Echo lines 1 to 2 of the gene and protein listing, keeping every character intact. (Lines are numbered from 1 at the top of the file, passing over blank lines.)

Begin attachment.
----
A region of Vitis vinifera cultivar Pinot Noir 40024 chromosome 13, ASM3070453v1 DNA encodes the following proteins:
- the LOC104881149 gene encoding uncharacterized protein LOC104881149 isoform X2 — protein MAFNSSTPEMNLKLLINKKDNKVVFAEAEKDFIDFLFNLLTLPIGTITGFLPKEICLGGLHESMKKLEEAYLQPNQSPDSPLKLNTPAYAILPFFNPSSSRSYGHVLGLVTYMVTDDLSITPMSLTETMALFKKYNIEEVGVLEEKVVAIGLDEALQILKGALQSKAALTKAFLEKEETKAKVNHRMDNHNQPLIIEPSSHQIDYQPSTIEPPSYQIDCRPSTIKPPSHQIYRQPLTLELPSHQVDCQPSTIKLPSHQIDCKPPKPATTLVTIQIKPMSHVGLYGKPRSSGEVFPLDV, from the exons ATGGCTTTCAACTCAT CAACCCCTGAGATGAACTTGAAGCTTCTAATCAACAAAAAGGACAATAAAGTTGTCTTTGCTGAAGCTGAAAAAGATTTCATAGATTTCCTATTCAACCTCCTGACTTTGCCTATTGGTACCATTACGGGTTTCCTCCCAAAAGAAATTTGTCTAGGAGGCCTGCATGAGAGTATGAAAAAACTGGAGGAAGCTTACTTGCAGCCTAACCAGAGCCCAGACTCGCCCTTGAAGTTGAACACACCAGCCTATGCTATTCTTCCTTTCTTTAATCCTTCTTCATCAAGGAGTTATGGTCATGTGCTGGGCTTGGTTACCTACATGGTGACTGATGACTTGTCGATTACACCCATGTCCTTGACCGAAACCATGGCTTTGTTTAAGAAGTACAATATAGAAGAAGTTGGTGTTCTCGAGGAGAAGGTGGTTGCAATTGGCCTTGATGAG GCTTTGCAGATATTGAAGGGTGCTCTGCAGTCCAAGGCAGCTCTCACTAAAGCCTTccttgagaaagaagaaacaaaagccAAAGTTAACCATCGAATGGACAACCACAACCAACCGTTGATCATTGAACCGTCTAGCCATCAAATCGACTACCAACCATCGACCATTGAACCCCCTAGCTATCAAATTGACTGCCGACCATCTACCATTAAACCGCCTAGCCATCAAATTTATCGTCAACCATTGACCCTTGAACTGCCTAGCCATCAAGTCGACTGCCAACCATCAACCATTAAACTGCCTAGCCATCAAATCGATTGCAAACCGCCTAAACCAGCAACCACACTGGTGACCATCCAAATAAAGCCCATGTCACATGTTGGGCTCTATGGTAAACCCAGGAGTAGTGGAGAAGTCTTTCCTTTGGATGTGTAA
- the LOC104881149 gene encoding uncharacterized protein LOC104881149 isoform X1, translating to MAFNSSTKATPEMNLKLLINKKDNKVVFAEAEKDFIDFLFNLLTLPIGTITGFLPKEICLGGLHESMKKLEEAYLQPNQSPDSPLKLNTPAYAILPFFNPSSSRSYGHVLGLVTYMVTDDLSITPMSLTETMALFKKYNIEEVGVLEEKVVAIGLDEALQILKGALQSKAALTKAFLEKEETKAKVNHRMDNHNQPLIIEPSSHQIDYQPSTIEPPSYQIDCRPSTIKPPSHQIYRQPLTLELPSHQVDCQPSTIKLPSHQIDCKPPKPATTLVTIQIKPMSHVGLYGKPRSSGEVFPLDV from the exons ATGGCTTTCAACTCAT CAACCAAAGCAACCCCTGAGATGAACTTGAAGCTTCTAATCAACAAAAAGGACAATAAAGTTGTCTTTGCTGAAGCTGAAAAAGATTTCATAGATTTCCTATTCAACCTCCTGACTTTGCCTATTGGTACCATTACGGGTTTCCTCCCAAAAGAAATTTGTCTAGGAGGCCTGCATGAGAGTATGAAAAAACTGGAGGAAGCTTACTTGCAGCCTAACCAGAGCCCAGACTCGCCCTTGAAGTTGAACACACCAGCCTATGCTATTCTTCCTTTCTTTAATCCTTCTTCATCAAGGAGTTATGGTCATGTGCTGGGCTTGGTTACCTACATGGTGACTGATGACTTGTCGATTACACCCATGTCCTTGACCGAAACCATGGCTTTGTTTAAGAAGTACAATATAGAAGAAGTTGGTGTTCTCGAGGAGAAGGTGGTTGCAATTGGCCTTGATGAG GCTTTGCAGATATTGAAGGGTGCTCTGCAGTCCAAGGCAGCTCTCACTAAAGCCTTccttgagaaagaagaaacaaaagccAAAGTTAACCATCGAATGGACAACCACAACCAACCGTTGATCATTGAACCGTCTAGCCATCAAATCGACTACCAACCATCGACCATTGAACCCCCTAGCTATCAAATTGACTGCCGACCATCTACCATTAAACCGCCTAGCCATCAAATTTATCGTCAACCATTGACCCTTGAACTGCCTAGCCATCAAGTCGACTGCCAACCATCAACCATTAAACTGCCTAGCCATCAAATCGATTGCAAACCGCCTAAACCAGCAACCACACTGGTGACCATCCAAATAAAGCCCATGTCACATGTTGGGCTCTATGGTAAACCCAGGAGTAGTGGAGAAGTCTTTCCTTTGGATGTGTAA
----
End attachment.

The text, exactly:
A region of Vitis vinifera cultivar Pinot Noir 40024 chromosome 13, ASM3070453v1 DNA encodes the following proteins:
- the LOC104881149 gene encoding uncharacterized protein LOC104881149 isoform X2 — protein MAFNSSTPEMNLKLLINKKDNKVVFAEAEKDFIDFLFNLLTLPIGTITGFLPKEICLGGLHESMKKLEEAYLQPNQSPDSPLKLNTPAYAILPFFNPSSSRSYGHVLGLVTYMVTDDLSITPMSLTETMALFKKYNIEEVGVLEEKVVAIGLDEALQILKGALQSKAALTKAFLEKEETKAKVNHRMDNHNQPLIIEPSSHQIDYQPSTIEPPSYQIDCRPSTIKPPSHQIYRQPLTLELPSHQVDCQPSTIKLPSHQIDCKPPKPATTLVTIQIKPMSHVGLYGKPRSSGEVFPLDV, from the exons ATGGCTTTCAACTCAT CAACCCCTGAGATGAACTTGAAGCTTCTAATCAACAAAAAGGACAATAAAGTTGTCTTTGCTGAAGCTGAAAAAGATTTCATAGATTTCCTATTCAACCTCCTGACTTTGCCTATTGGTACCATTACGGGTTTCCTCCCAAAAGAAATTTGTCTAGGAGGCCTGCATGAGAGTATGAAAAAACTGGAGGAAGCTTACTTGCAGCCTAACCAGAGCCCAGACTCGCCCTTGAAGTTGAACACACCAGCCTATGCTATTCTTCCTTTCTTTAATCCTTCTTCATCAAGGAGTTATGGTCATGTGCTGGGCTTGGTTACCTACATGGTGACTGATGACTTGTCGATTACACCCATGTCCTTGACCGAAACCATGGCTTTGTTTAAGAAGTACAATATAGAAGAAGTTGGTGTTCTCGAGGAGAAGGTGGTTGCAATTGGCCTTGATGAG GCTTTGCAGATATTGAAGGGTGCTCTGCAGTCCAAGGCAGCTCTCACTAAAGCCTTccttgagaaagaagaaacaaaagccAAAGTTAACCATCGAATGGACAACCACAACCAACCGTTGATCATTGAACCGTCTAGCCATCAAATCGACTACCAACCATCGACCATTGAACCCCCTAGCTATCAAATTGACTGCCGACCATCTACCATTAAACCGCCTAGCCATCAAATTTATCGTCAACCATTGACCCTTGAACTGCCTAGCCATCAAGTCGACTGCCAACCATCAACCATTAAACTGCCTAGCCATCAAATCGATTGCAAACCGCCTAAACCAGCAACCACACTGGTGACCATCCAAATAAAGCCCATGTCACATGTTGGGCTCTATGGTAAACCCAGGAGTAGTGGAGAAGTCTTTCCTTTGGATGTGTAA